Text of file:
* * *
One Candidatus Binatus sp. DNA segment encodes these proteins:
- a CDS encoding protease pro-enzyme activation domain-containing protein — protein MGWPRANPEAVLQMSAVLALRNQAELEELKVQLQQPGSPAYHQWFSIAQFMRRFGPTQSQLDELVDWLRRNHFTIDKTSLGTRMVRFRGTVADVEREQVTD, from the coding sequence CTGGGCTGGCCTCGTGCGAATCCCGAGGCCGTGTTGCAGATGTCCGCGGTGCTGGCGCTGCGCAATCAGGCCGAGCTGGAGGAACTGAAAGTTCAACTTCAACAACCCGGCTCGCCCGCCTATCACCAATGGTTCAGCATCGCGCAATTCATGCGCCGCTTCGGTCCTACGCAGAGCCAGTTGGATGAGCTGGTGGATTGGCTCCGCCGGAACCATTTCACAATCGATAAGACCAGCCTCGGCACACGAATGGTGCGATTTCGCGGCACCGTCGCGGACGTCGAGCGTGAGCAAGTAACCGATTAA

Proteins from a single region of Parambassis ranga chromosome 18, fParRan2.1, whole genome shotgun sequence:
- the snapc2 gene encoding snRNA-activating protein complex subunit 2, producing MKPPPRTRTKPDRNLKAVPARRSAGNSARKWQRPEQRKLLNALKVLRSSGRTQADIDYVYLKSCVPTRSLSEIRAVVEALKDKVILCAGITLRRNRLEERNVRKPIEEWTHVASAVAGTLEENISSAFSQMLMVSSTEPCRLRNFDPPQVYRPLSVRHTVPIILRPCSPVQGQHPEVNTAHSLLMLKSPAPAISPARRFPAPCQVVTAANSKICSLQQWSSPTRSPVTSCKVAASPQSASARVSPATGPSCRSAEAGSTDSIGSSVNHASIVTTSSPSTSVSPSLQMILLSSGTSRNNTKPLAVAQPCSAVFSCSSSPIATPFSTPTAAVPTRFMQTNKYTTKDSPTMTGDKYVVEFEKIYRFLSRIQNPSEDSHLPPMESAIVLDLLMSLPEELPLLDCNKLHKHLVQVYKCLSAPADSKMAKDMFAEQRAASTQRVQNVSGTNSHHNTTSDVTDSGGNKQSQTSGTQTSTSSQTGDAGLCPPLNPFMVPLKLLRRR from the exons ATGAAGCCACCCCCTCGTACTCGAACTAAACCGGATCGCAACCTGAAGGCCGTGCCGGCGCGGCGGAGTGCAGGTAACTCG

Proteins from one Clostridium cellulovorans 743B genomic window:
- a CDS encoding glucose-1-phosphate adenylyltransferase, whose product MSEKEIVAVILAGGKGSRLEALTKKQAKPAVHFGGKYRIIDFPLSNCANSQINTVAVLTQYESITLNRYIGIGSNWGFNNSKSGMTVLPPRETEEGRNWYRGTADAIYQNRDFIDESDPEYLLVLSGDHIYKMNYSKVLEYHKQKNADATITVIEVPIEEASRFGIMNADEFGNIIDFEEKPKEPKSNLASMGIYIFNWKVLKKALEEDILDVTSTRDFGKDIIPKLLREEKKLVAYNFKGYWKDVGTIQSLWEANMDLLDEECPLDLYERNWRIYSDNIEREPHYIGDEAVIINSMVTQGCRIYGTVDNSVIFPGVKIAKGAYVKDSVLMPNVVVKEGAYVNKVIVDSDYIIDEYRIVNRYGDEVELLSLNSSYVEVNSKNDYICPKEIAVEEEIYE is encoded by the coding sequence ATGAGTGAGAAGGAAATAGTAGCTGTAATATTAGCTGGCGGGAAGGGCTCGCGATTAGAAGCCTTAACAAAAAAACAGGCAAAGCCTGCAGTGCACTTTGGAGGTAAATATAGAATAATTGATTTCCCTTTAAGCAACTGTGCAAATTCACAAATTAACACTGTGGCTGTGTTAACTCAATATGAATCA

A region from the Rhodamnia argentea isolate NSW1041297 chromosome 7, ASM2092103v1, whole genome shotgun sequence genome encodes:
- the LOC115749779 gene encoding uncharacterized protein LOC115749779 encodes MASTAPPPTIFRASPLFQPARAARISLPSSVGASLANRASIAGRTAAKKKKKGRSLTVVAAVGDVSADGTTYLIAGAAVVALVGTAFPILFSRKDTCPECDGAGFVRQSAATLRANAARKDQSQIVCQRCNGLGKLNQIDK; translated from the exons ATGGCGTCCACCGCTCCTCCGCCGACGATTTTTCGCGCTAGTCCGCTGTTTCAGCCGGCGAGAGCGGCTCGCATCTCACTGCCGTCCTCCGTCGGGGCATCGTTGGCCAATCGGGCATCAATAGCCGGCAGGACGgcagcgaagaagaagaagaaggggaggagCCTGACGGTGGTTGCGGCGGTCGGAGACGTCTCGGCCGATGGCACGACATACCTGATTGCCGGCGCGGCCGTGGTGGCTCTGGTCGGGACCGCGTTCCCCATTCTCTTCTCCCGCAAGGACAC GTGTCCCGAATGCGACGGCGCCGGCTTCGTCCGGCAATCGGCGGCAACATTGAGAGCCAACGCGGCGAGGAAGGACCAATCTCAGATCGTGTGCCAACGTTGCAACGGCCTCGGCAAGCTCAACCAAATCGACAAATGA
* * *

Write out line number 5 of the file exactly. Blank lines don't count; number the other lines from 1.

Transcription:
Proteins from one Clostridium cellulovorans 743B genomic window: